To lower your prescription drug costs, you can:
- Ask about generic drugs—your doctor can tell you if you can take a generic drug instead of a brand-name drug or a cheaper brand-name drug
- Look into using mail-order pharmacies
- Compare Medicare drug plans to find a plan with lower drug costs
- Apply for , a program to help pay drug costs for people with limited income and resources
- Find out if your state offers help paying for drug costs
- Find out if the company that makes your drug offers help paying for it
Getting Extra Help
If you meet certain income and resource limits, you may qualify for Extra Help. This program helps pay for your Medicare drug coverage, such as plan premiums, deductibles, and costs when you fill your prescriptions, called copays or coinsurance.
How much would I pay if I qualify for Extra Help?
Plan premiums & deductibles: Depending on your income level, you may pay less or pay nothing for your plan premium and yearly deductible (an amount you have to pay before your plan starts to pay.)
Copays & coinsurance: In 2020, drug costs are no more than:
- $3.60 for each generic drug
- $8.95 for each brand-name covered drug
In 2021, these costs will be no more than $3.70 for each generic and $9.20 for each brand-name covered drug.
Do I qualify for Extra Help?
Resources that count to see if you qualify:
- Money in a checking or savings account
Resources that don't count to see if you qualify:
- Your home
- One car
- Burial plot
- Up to $1,500 for burial expenses if you have put that money aside
- Other household and personal items
How do I get Extra Help?
Some people automatically qualify for Extra Help. You'll get the Extra Help program if you have Medicare and get any of the following:
- Full coverage
- Help from your state Medicaid program paying your Part B premiums (from a Medicare Savings Program)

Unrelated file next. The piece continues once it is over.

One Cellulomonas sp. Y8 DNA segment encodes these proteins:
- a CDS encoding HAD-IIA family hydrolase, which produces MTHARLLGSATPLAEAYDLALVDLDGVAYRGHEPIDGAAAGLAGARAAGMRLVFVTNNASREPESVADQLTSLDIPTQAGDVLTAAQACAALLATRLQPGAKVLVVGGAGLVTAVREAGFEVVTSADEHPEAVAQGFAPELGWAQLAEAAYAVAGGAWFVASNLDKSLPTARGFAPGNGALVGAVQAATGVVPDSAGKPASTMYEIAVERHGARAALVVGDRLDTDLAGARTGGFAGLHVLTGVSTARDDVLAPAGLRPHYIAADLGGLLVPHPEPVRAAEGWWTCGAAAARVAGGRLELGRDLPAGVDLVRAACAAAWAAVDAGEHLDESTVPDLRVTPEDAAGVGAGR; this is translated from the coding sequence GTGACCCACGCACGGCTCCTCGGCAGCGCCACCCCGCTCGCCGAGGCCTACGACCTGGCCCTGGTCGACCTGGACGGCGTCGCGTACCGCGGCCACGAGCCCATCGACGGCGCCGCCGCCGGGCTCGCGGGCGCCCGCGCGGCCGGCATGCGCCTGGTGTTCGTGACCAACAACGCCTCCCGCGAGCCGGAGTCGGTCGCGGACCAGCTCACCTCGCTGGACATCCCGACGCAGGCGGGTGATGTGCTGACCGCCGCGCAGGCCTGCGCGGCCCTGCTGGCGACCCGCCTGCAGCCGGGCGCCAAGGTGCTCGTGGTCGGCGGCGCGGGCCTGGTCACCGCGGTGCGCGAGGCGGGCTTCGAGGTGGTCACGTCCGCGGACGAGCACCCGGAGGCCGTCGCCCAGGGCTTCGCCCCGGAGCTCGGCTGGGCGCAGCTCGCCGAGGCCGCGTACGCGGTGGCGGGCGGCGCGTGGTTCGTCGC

If you don’t automatically qualify, you can apply for Extra Help at any time.
You'll get a letter if you qualify:
- If you automatically qualify: You’ll get a letter on yellow paper.
- If you apply for Extra Help: You’ll get a letter on green paper.
If you don't qualify for Extra Help, your state may have programs that can help with drug coverage costs. Contact your Medicaid office or your State Health Insurance Assistance Program (SHIP) for more information. Remember, you can reapply for Extra Help at any time if your income and resources change.
Things to know after you qualify for Extra Help
How long will I get Extra Help?
Once you qualify for the Extra Help program, you'll have it as long as you meet the year's income and resource limits. Even if you automatically qualify this year, you may not qualify for Extra Help next year. Changes in your income or resources may cause you to no longer to qualify.
How will I know if I no longer qualify for Extra Help?
- If you got Extra Help, but no longer automatically qualify for next year: You’ll get a letter (on grey paper) by the end of September. If you get this notice, you may still qualify for help with prescription costs, but you need to apply to find out.
- If your copays change next year: You'll get a notice (on orange paper) in the mail in early October with the new amounts.
- If you don't get a notice from Medicare: You'll get the same level of Extra Help that you got for this year.
What do I do if I think my drug costs are wrong?
If you're not sure if you're paying the right amount, call your drug plan. Your plan may ask you to give information to help them check the level of Extra Help you should get.
Can I get money back if I've been paying too much?
If you paid for prescriptions since you qualified for Extra Help and you aren't enrolled in Medicare drug coverage, you may be able to get some money back. Keep receipts with your prescription drug prices, and call your plan. Or, you can contact